With almost a fifth of the world’s population, a geographic surface area that rivals the United States and a swiftly growing economy and military, China has emerged as a major player on the global political stage and one that the U.S. government has sometimes struggled to fully understand. This is where Roger Cliff ’83 comes in.
Over the past 25-plus years, Cliff has conducted research and analysis for numerous public policy- and national security-focused organizations from the Rand Corp. and Project 2049 Institute to the Atlantic Council and Center for Naval Analyses. And, as of July 2022, Cliff is the senior defense intelligence analyst for China at the U.S. Indo-Pacific Command, the Department of Defense organization that oversees all U.S. military forces in the Asia-Pacific region as well as those in Hawaii and some on the West Coast. “I was brought in because they wanted someone who could provide an understanding of how China’s political, social and cultural background affects what it is doing in the region,” Cliff says.
China is certainly a diverse and complex nation, especially considering its rapid shift from a quite poor nation to a technological and manufacturing leader, and from a politically isolated country to one with a prominent seat at the global political and military table, Cliff says. “People who are new to the topic tend to jump to conclusions that may be based on pretty reasonable deductive logic, but people and nations and cultures are more complex than simple logic would dictate. So, I hope that I will bring some of that dimension to the job to supplement the people who are far more knowledgeable than I about the specifics of military operations.”
Cliff’s journey from the physics program at Mudd to China analyst and strategist had many twists and turns. “I chose Harvey Mudd because it was a place where I could get a first-class degree in physics, but still have time to spend on social science and the humanities, because I was interested in those things too,” he says. That broader interest led him to step outside the physics realm after he graduated. He took a job as an engineer with a defense contractor in San Diego while also enrolling in the China studies master’s program at the University of California, San Diego (UCSD). As part of the program, he spent two years studying at Peking University in Beijing, which allowed him to hone his Chinese language skills and immerse himself in Chinese culture and society. Upon returning to the U.S., he began working with UCSD economist Barry Naughton, one of the top economists on China, and centered his thesis on technological progress in China’s steel industry.
World events during that period got Cliff thinking about a possible future in public policy. “We were still in the Cold War at that time, and in looking at U.S. foreign policy over the previous decades, it seemed that our policy was often misguided because of an inadequate understanding of the countries abroad that we were dealing with,” he says. “I believed we had to interact with them in a way that was both in our own interests, as well as in the broader interests of the world.”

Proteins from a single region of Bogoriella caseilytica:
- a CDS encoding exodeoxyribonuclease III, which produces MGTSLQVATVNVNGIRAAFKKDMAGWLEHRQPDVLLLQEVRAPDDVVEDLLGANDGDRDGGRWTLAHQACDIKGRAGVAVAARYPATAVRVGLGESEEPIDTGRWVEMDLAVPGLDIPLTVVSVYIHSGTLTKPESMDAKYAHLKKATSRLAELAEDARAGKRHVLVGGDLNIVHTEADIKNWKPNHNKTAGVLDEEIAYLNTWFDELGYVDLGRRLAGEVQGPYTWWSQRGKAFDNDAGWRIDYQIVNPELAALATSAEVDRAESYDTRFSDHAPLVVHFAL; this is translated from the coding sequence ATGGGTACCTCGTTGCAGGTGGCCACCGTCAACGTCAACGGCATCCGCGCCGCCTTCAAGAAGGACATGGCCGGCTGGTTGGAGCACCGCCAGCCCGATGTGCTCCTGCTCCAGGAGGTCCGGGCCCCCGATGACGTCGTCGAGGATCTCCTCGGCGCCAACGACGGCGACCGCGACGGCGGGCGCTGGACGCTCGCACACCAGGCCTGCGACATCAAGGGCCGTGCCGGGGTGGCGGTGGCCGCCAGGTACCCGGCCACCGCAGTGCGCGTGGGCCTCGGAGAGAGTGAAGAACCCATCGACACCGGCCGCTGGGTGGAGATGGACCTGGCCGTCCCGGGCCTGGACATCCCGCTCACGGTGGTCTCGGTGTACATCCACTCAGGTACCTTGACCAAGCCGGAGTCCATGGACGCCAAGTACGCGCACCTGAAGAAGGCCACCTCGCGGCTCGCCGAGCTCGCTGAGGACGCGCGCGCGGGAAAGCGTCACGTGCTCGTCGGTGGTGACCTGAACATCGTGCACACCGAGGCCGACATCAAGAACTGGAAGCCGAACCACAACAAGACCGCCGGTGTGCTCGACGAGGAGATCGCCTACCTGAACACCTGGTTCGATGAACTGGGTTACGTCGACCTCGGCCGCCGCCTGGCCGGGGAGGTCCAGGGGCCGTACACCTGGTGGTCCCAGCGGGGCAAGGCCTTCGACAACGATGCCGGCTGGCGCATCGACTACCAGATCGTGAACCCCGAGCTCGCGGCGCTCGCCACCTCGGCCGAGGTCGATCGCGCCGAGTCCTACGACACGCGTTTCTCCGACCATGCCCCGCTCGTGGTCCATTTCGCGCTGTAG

Along those lines, he then sought a doctorate at Princeton University, where he concentrated on the relationship between China and Taiwan, and also lived a couple of years in Taiwan. It was during his doctoral years that tensions rose between China and Taiwan and led to the so-called 1995–1996 Taiwan Strait Crisis, during which China test-fired missiles into the waters around Taiwan. “All of a sudden, everyone became interested in China as a potential future military challenge for the U.S.,” he says. That included the Rand Corporation, a public-policy think tank that was launching a project to study China as a potential security challenge. Rand hired the newly graduated Cliff as a political scientist. “I focused quite a bit on China’s defense industries initially because I had a background in defense technology through my engineering job and in China’s steel industry as a master’s student,” he says. He also found that the Chinese military is a prolific publisher of its own research, ranging from the technical to the strategic, so his Chinese language skills became a great asset.
“Living abroad for four years, traveling extensively throughout East Asia, learning a foreign language—this particular career path has led to a very different life experience.” ROGER CLIFF ’83
Since then, Cliff has continued moving from one compelling project to the next. He remarks, “When an opportunity to pursue an idea comes up, I have pursued it.”
His current position as senior defense intelligence analyst with the U.S. Indo-Pacific Command offered a way to influence U.S. policy but to do it a bit more directly. Most of his previous work involved doing research and writing detailed reports, he says, “but this is a job in an operational command, where the commander is making decisions every day about where to send his forces, and every morning when he wakes up, he’s worried about whether a war with China has started. So, to be able to be here advising someone who’s in a position to actually affect the course of events is an exciting opportunity for me.”
Cliff is quick to point out that his influence only goes so far. “Even in this fairly senior position, I am still just one cog in a huge apparatus that is grinding along with its own momentum.” Still, he says, it is gratifying to have a voice at the table and affect public policy.
In reflecting on his journey from Mudd to senior defense intelligence analyst, he is aware his life has taken many turns. “Living abroad for a total of four years, traveling extensively throughout East Asia, learning a foreign language—this particular career path has led to a very different life experience.” While he knew he wanted to keep his options open by the time he left Mudd, he adds, “I couldn’t have predicted or even guessed the way my career would take me. It has been exciting.”